Donnie said the 1991 Pro Line National embossed complete bindered sets were distributed at the National to card dealers. These complete sets had their own special binder and case that the binder was inserted into. All of the complete set cards were a parallel of the base card other than the embossed seal.

The non-numbered cards were given away individually and could be signed by players who were at the convention as contracted signers by Pro Line. Some of those players were Michael Cofer, Christian Okoye, Blair Thomas, Gayle Sayers, Andre Collins and a few others. The embossing on those cards were done by a hand stamp and therefore the placement of the stamped seal is inconsistent.

The stamped sets were embossed by machine stamping and are all consistent, just like the stamped pack pulled autograph cards.

In the 1992 National bindered sets, both Portraits and Profiles were unnumbered cards.

1991 bennett national with number

felicia moon 1991 national no number

Here’s the 1992 Pro Line National set

In 1992 National Convention, 1992 Profiles, Oddities on May 5, 2013 at 2:46 am


We covered quite a bit about the 1991 Pro Line set with the embossed seal from the National Sports Card Convention that year in Anaheim, Calif.

So here’s a little information about the 1992 Pro Line National set, which I mentioned I own.

The following was taken from, which was quoting Beckett in 2005-06:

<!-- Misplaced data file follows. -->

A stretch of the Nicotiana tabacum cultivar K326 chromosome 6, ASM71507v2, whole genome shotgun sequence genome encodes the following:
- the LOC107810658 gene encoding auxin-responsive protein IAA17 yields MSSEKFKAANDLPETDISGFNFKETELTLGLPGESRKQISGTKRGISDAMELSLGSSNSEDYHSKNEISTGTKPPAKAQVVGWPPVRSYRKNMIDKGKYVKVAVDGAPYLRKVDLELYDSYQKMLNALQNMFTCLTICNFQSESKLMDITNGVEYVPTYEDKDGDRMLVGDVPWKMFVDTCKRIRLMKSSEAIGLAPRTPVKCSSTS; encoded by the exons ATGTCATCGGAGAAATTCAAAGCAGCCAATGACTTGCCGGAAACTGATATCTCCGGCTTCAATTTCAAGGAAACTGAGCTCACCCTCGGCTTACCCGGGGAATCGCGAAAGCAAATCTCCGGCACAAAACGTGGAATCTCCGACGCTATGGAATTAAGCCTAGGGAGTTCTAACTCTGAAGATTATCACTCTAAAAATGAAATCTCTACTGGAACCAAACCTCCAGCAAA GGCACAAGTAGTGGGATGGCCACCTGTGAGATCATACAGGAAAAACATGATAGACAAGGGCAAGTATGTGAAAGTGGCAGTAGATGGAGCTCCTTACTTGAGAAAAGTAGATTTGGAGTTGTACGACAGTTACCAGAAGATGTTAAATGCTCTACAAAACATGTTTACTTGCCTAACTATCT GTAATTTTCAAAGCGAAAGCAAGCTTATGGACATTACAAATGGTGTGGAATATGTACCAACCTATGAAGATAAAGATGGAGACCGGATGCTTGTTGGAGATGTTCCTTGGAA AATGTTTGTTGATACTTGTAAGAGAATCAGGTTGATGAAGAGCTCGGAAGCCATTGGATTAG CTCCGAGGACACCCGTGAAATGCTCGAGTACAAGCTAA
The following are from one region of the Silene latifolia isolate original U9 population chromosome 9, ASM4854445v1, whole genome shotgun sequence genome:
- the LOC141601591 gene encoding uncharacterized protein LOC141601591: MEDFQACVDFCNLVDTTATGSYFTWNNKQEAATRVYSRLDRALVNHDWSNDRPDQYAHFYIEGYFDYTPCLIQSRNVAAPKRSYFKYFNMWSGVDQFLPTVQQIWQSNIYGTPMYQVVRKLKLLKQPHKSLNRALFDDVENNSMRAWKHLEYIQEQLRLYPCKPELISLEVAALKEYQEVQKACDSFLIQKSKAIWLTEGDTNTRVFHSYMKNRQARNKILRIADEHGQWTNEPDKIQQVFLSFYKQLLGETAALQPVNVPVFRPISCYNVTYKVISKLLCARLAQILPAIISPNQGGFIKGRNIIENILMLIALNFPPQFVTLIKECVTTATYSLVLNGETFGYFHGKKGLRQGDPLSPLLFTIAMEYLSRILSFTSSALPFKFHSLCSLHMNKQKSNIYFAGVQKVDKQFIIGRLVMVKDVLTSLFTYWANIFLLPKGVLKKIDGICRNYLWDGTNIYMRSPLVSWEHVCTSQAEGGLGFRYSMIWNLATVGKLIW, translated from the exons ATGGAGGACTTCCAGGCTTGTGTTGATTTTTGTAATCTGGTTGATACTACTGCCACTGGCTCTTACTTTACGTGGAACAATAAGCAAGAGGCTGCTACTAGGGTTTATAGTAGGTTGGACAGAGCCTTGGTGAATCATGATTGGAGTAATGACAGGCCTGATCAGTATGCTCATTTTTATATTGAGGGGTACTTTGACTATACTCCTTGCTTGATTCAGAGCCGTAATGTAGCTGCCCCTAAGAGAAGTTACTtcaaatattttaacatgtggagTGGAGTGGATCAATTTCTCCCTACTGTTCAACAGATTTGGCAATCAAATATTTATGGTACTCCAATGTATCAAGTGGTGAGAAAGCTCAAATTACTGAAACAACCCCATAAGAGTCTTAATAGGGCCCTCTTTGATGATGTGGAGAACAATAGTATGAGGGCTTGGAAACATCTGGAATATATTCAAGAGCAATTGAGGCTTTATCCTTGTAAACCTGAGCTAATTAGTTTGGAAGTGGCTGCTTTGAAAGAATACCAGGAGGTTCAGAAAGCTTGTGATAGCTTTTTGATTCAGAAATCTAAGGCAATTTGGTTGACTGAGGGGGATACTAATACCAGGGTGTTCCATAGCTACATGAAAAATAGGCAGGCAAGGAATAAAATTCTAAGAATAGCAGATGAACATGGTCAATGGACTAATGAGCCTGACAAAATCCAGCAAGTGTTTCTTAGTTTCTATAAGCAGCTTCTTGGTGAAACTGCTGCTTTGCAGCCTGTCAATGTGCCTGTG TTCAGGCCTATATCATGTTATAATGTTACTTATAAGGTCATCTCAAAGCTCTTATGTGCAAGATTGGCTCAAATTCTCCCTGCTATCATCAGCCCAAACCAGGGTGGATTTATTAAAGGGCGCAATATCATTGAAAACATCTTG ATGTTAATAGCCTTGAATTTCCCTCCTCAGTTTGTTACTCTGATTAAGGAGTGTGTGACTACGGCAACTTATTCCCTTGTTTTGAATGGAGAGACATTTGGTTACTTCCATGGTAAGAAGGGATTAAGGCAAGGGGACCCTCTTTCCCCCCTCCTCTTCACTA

This set was distributed at a private party at the 1992 National Sports Collector’s Convention. Each card is essentially a parallel to the base and some insert Pro Line Portraits cards and each was embossed with a “The National 1992” loto on the lower right corner of the cardfront. Unlike the base cards, each National card was not numbered on the back. At the party, the cards were issued to attendees in complete set form in special 1992 National two-binder set within plastic sheets. The big Beckett gives a Book Value on this special set at $900.00!

It goes on to say the Portraits portion of the set would be worth $600 and the Profiles would be worth $300. But I can’t imagine breaking the two-binder set apart and doing away with the box that they fit into.

I also don’t think they’re worth that much.

And here’s what the front of one of the binders looks like.


Here’s a shot of the spines of the binders.


And here is one of the National-embossed Profiles cards of Mike Ditka.


1991 Pro Line National set for sale on eBay

In 1991 National Convention, 1991 Portraits, 1992 National Convention, Oddities on May 5, 2013 at 1:50 am


Here is a complete 1991 Pro Line set from the National Sports Card Convention, which was at the Anaheim Convention Center.